What does an experience of musical expressiveness consist of? I am very supportive of Kim's attempt to broaden the conceptual space of musical expressiveness beyond the expression of emotions, understood as discrete experiential categories with labels such as sadness, happiness, fear, anger, etc. Defined in this way, I do not think emotion is necessary for the creation and reception of expressiveness in music, and psychological research has arguably put too much emphasis on emotions in relation to other kinds of greatly varied experiential qualities that accompany the experience of musical expressiveness. What is necessary, however, for anyone — performer or listener — to experience music as expressive is a certain valorized felt affect, which does not necessarily lead to a named emotion. Kim's emphasis on the idea that music is regarded as expressive to the extent that the individual experiences it in terms of — or, through the lens of — an affective component is thus very apposite. For purposes of research, it is advisable not to treat musical expression as an ontological sub-category of emotional expression, as this pushes a wide range of other experiential phenomena related to musical expression that does not represent emotions out of the conceptual range of the researcher from the start. I am not convinced, however, that the experience of musical expression needs to be treated necessarily as an aesthetic experience, "a special form of musical experience not yet investigated in much detail within the scope of music and emotion research" in Kim's words. While some experiences of music's expressiveness can indeed have the characteristics of an aesthetic experience as defined by John Dewey and adopted by Kim, it is not an empirically established fact, nor is it conceptually necessary, that all experiences of musical expressiveness be aesthetic in nature: for example, humans can react to a short, fleeting moment of music they hear through a valorized affective response, where the "moment" thus experienced does not "reach an inclusive and fulfilling close" or "accumulate toward objective fulfillment" as in Dewey's theory of aesthetic experience. In reality, there exists a great variety of listening practices that do not correspond to the normative or idealized listening mode — "fixated listening" (Biddle, 2011) — promoted in musicology. What is needed is extensive research on how different listening modes influence the reception as well as the creation of expressiveness in musical practices. Perhaps the most serious issue regarding the theoretical framework Kim proposes, however, is the lack of cultural considerations: research indicates that the expressiveness of performed music is contingent on historical-cultural circumstances (Leech-Wilkinson, 2009), and that there are learned, idiomatic affective responses that humans display when engaging with music as part of their acquired cultural behaviour (e.g., Solís, 2004). We do not automatically respond to "foreign" musical idioms through such learned characteristic responses. Furthermore, descriptions people give of the effects of musical expressiveness are consistently mediated through culture-specific values (e.g., Feld, 1990), and I, for one, would be interested in seeing Kim's proposed theoretical framework develop in this direction, i.e. to incorporate the culture-specific evaluative responses that are an essential part of the ways people talk about their experiences of musical expressiveness.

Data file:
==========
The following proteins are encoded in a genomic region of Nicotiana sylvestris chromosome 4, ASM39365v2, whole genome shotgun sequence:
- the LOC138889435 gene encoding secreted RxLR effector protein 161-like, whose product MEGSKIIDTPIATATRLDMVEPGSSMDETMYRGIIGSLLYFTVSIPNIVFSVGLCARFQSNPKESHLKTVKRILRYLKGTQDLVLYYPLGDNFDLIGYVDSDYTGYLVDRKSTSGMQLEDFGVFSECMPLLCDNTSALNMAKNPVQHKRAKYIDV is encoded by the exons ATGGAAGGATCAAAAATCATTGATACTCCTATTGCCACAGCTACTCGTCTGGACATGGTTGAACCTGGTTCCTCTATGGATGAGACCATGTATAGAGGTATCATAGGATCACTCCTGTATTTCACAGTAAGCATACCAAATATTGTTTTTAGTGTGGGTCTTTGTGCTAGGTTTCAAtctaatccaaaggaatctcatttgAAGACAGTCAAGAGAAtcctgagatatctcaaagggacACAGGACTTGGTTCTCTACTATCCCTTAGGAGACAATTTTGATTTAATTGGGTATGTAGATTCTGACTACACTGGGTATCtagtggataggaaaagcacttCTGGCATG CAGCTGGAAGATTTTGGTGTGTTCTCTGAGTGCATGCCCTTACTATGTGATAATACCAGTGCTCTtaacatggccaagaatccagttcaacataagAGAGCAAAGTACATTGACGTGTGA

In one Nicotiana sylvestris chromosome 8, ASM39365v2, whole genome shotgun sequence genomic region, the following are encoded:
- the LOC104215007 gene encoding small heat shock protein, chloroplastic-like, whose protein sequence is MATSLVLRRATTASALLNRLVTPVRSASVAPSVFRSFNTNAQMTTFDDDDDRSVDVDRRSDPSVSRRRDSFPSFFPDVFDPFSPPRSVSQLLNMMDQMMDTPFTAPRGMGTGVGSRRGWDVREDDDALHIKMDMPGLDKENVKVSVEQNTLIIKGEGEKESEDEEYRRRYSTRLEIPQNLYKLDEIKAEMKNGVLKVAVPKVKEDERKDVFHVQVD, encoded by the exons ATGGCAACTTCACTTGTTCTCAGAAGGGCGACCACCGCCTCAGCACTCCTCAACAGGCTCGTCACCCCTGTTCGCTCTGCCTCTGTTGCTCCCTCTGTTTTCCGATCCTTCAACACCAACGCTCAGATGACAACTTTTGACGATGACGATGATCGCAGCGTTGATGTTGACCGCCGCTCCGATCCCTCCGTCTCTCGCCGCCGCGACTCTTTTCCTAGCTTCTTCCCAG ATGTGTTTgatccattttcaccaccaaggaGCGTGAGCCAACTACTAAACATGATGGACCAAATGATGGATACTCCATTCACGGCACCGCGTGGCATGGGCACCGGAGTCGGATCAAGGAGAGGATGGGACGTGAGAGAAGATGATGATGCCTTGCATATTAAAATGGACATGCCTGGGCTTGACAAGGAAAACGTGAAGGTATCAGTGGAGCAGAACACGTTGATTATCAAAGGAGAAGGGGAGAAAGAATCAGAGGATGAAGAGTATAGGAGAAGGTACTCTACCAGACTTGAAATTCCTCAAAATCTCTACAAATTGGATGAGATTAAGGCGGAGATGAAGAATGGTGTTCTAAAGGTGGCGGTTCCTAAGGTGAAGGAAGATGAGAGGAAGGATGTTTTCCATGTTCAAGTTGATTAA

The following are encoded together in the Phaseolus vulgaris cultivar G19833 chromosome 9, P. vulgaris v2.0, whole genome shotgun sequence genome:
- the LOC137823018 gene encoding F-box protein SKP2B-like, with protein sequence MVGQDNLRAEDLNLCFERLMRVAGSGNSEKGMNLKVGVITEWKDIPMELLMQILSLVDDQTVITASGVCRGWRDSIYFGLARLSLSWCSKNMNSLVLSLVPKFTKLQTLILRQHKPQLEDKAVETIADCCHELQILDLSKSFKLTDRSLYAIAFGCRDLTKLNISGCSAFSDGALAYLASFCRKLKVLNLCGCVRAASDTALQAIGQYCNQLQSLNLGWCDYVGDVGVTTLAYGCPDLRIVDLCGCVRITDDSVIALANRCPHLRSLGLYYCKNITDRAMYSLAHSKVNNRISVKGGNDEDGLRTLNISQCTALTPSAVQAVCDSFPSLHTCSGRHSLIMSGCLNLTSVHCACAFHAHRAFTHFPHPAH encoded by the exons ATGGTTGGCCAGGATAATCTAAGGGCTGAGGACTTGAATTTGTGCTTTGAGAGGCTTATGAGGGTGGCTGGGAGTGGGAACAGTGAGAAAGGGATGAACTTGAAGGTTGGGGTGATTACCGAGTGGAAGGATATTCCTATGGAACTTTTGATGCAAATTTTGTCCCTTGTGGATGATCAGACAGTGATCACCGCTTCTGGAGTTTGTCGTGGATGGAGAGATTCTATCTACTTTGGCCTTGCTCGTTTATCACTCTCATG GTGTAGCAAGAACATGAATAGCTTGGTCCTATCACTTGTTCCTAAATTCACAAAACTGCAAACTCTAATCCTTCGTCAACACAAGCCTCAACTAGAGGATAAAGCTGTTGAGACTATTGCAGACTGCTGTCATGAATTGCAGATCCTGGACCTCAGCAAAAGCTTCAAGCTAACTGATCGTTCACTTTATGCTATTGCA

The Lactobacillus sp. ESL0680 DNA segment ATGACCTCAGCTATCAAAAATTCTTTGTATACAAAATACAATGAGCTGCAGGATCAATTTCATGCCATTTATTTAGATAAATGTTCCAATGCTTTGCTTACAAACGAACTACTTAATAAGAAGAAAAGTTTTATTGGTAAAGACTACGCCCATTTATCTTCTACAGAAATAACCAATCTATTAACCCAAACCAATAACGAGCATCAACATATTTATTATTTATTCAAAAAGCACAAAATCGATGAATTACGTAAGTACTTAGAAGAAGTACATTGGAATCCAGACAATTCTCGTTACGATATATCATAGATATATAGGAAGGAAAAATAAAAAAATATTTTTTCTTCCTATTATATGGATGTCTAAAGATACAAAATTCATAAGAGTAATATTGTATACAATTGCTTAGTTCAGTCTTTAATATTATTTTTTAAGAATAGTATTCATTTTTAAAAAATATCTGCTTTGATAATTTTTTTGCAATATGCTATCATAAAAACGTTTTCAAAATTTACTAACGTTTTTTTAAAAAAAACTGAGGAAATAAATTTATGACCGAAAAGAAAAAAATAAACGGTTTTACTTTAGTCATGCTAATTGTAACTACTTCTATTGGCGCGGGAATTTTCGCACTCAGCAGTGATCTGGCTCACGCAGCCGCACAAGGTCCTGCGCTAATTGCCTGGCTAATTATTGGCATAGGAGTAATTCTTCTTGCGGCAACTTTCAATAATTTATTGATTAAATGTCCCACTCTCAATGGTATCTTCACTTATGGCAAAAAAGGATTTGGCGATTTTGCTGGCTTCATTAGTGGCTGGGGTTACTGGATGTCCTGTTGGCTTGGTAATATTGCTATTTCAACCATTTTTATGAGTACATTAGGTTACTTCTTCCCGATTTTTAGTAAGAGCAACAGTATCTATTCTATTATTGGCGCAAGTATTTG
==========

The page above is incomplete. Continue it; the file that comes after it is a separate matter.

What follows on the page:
What exactly are forms of vitality in relation to music and musical experiences? In her opening statement, Kim writes that her article "considers expressive forms of music as 'forms of vitality.'" Although the article does not make explicit where these forms inhere or whence they emerge, one gleans from the text that "expressive forms of music are conceived of as shaped forms of vitality", implying that they emerge during the act of music making, i.e. in performance. According to Stern (2010, p. 20), "concerning art, it is obvious that vitality dynamics is a fundamental aspect of performance in the time-based arts", yet the idea of forms of vitality as emergent in the act of music making confronts us with a kind of complexity that is not evident, for example, in dance performance. Given that forms of vitality are related to qualities associated with movement, the particular forms of vitality shaped by a dancer as she moves, thus creating "the dance", are one and the same as the movements of the dancer's body: in this regard, the dance and the dancer are one. In music, however, there are two different kinds of forms of vitality that are shaped concurrently, yet are not identical: those constituted by the movements of "the music", i.e. dynamic forms that emerge as we perceive tonal relationships unfold in time, and those constituted by our perception of the movements of the performer's body. We are far from understanding how exactly these two distinct dynamic sources of musical expressiveness might be related, giving rise to a unified experiential Gestalt. To give one example, in the Finale of Beethoven's Piano Trio Op. 1 No. 3 in C minor, an expressively awe-inspiring moment unfolds between measures 170-172: in measure 170, the music cadences in F major with a crotchet-long root-position tonic chord in the piano, and an F in the violin. The piano part has a rest in the rest of measure 170 and in measure 171, while the violin sustains the F from measure 170 to the middle of measure 172, when the piano enters with an arpeggiated root-position D-flat major chord: physically, the pianist is still, or poised through measure 171, i.e. does not display any notable external movement between mm. 170 and 172, and the violinist is only moving to sustain one note — in terms of the forms of vitality that are being shaped through the bodies of the performers, there is minimal physical activity, and hence minimal movement, force or directionality displayed in physical space. With the onset of measure 172, however, we realize that between measures 170 and 172, a magical musical movement has taken place in pitch space, with a definite sense of force, temporal unfolding and directionality, to a location that is not exactly very near: a movement embodied as a particular form of vitality within a particular kind of tonal pitch space. The experience of the expressiveness of this passage emerges from both kinds of forms of vitality unfolding simultaneously. Furthermore, it is not difficult to see that due to the different gestural affordances of each kind of musical instrument, the emergent forms of vitality giving rise to experiences of expressiveness would be different when a given melody is played on a piano and on a flute, for example, even as the dynamic qualities of the melodic movement might remain identical (I say "might" here since the same notes played on the same kind of instrument can acquire different forms of vitality when played in different tempos, etc.). It is precisely the dynamic relationship between our experience of the movements in physical space of humans making music and the movements of music in tonal space that needs to be investigated and incorporated into Kim's theoretical framework if the concept of "forms of vitality" is to be applied effectively in the context of musical expressiveness, and the mechanisms responsible for its emergence are to be investigated. In other words, we need extensive research to understand what the forms of vitality emerging from his/her bodily movements in making music feel like for the performer; how these relate to the experience of emergent 'musical' forms of vitality generated by the experience of tonal relationships; and how both of these relate to the listener's felt experience of forms of vitality as a unified Gestalt in an experience of musical expressiveness. Furthermore, since in different musical cultures, pitch spaces are configured differently, creating different motional affordances, the cultural-specificity of musical forms of vitality should be part of any research agenda in musical expressiveness. In this connection, the distinction Sheets-Johnstone (2011, p. 305) makes between "form values" and "animate values" could be a useful tool, since "unlike form values, in the strict sense of morphology, [animate values] are (or can be) differently modified by culture."